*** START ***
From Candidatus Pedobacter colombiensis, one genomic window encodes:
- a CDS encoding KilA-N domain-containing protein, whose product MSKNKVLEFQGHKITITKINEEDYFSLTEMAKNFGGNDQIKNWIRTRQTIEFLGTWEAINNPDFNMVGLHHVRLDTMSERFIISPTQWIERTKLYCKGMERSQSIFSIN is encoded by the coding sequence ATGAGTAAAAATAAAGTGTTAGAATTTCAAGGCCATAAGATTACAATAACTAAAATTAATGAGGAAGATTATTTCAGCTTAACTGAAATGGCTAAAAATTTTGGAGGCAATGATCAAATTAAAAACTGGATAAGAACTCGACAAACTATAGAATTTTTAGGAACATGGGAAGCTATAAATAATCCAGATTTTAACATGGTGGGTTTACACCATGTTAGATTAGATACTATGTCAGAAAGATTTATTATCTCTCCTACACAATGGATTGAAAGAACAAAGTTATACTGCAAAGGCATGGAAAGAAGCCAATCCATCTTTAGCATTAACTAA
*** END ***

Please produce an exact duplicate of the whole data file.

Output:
From Candidatus Pedobacter colombiensis, one genomic window encodes:
- a CDS encoding KilA-N domain-containing protein, whose product MSKNKVLEFQGHKITITKINEEDYFSLTEMAKNFGGNDQIKNWIRTRQTIEFLGTWEAINNPDFNMVGLHHVRLDTMSERFIISPTQWIERTKLYCKGMERSQSIFSIN is encoded by the coding sequence ATGAGTAAAAATAAAGTGTTAGAATTTCAAGGCCATAAGATTACAATAACTAAAATTAATGAGGAAGATTATTTCAGCTTAACTGAAATGGCTAAAAATTTTGGAGGCAATGATCAAATTAAAAACTGGATAAGAACTCGACAAACTATAGAATTTTTAGGAACATGGGAAGCTATAAATAATCCAGATTTTAACATGGTGGGTTTACACCATGTTAGATTAGATACTATGTCAGAAAGATTTATTATCTCTCCTACACAATGGATTGAAAGAACAAAGTTATACTGCAAAGGCATGGAAAGAAGCCAATCCATCTTTAGCATTAACTAA